Democrat Elizabeth Esty is criticizing Republican Andrew Roraback for an upcoming fundraising visit by the U.S. Speaker of the House.
Speaker John Boehner, the highest-ranking Republican in the nation, is coming to the Hartford Club on Tuesday for a fundraising luncheon in an attempt to help Roraback win a seat in the U.S. House of Representatives. The maximum contribution is $2,500, and nsiders are expecting a crowd of former and current corporate executives to arrive at the downtown Hartford club in the shadows of the Travelers tower and the Wadsworth Atheneum.
“John Boehner is coming to Connecticut to raise money for Andrew Roraback because he knows that Andrew Roraback is another vote to continue the extreme Tea Party agenda,” Esty spokesman Jeb Fain said in a statement. “And fortunately for Speaker Boehner, Senator Roraback already shares many of his views including support for raising the Social Security retirement age and cutting benefits. While Andrew Roraback would stand with John Boehner and the House GOP’s extreme agenda, Elizabeth Esty will stand up for middle class families, for seniors, and for the Medicare and Social Security benefits they have earned.”
Boehner’s appearance clearly shows that national Republicans are seriously watching the battle between Roraback and Esty, a former state legislator who won a three-way Democratic primary in August to gain her party’s nomination. Republicans are trying to win back the seat that they had held until 2006 when longtime incumbent Republican Nancy Johnson of New Britain was defeated by Democratic challenger Chris Murphy of Cheshire in a sprawling district that stretches from Simsbury to Danbury to Salisbury.
“The Speaker is not in the business of spending his time unwisely, and he offered help, and we said, ‘Thank you,’ ” Roraback told Capitol Watch in an interview. “I’m excited to introduce him to Connecticut to begin to enlist his support for helping to solve Connecticut’s problems.”
The appearance by Boehner also opens Roraback up to criticism that has already started from Esty and Democrats. For weeks, they have been trying to paint Roraback as a potential tool of Boehner and the Tea Party caucus in Washington, D.C. But Roraback has repeatedly said he would vote against the views of fellow Republicans on issues where he disagrees, such as abortion.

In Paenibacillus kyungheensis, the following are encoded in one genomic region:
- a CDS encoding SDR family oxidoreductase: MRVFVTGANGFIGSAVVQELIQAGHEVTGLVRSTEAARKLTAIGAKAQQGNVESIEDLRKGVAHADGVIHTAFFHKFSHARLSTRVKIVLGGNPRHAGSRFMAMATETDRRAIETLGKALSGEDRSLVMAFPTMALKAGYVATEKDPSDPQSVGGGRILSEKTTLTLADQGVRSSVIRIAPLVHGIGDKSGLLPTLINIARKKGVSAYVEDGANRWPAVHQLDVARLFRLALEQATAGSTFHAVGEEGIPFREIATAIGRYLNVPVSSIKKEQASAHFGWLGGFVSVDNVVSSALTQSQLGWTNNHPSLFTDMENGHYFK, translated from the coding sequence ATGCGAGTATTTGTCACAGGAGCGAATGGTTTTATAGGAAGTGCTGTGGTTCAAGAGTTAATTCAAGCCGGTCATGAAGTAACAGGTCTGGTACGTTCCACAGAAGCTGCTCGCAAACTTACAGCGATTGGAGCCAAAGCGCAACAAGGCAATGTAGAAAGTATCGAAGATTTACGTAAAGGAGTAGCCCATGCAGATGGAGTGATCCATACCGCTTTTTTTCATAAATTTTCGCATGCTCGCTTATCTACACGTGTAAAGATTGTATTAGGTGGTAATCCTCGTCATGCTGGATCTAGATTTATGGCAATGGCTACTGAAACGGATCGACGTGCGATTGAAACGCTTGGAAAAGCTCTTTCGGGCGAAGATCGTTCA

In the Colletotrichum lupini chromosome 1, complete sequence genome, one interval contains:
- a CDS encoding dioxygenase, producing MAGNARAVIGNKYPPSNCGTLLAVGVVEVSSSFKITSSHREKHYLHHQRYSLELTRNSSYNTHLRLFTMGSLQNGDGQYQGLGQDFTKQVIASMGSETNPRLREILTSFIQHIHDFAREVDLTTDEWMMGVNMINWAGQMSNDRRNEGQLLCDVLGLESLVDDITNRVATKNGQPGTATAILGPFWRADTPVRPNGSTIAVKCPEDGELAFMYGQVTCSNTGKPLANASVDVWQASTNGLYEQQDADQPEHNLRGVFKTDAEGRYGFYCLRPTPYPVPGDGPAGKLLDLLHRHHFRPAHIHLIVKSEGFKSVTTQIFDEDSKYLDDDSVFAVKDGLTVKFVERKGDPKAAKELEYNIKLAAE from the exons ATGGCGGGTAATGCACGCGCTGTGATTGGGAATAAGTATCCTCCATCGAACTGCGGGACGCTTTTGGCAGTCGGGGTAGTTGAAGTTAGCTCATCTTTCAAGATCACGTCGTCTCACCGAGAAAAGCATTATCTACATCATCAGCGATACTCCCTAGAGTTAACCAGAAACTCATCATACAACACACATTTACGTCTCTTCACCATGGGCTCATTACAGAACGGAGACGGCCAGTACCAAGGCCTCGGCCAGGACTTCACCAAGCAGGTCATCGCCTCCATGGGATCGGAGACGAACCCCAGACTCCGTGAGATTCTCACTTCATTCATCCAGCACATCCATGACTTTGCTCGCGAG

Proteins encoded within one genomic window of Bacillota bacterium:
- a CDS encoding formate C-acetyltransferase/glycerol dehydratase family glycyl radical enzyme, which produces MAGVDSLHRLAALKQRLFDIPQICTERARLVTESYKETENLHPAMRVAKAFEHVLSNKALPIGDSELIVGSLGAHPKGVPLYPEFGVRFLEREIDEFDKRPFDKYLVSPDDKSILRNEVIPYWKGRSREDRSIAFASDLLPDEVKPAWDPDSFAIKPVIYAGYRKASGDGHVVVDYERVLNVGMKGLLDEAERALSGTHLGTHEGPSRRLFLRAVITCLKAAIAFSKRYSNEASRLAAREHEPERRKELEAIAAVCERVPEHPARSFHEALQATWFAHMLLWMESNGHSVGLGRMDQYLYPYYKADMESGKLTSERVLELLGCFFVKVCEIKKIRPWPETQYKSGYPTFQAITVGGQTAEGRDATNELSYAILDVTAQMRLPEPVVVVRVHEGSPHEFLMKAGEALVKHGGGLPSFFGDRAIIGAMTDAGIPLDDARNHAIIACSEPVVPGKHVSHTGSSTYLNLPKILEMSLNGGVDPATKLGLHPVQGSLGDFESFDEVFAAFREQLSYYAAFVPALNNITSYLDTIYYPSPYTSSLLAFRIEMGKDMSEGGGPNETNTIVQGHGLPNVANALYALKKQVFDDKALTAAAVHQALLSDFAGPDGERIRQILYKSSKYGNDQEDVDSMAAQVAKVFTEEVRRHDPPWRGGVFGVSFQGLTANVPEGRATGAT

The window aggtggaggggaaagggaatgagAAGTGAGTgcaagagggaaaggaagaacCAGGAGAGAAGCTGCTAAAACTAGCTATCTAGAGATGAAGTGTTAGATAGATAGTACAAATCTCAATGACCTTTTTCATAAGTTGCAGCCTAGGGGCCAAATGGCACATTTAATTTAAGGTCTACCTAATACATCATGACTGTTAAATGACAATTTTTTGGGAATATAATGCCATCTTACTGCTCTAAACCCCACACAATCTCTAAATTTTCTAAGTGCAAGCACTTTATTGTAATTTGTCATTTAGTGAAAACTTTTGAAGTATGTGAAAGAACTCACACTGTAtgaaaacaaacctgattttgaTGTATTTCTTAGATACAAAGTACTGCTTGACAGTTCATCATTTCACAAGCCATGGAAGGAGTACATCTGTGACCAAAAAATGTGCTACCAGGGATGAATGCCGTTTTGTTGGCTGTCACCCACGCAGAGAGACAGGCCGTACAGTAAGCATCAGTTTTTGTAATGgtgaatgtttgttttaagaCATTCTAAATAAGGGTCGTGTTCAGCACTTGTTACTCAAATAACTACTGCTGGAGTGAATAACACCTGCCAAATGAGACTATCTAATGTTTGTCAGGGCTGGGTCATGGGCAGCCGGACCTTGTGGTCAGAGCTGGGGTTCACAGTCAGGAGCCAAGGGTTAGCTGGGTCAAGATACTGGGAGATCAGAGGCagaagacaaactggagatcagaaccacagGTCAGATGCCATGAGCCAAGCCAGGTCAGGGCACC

“I’m a bridge builder,” Roraback said when asked about the criticism. “I’m in the business of opening up lines of communication. I want to go to Washington and work on getting people to talk with one another and work with one another. If I’m going to build bridges, it’s going to start by building relationships. I’ll never apologize for building a relationship to help the people I serve.”
He added, “The Speaker knows that for the Republican Party to be a national party it needs to welcome people like me who are socially moderate and fiscally conservative. … My loyalties lie to the people of my district.”
Regarding Boehner, Roraback said, “Probably the only thing he wants from me is to win this race.”
The fundraising battle is key as the two candidates will need money to pay for all-important television commercials in the final weeks of the campaign. Esty announced this week that she has raised more than $2 million overall, including about $650,000 in the three-month period of July, August, and September that ended on Sunday night. Roraback has not yet released his numbers, but he said that will come soon.
Since the primary, he said, “We are neck and neck in our fundraising with my opponent.”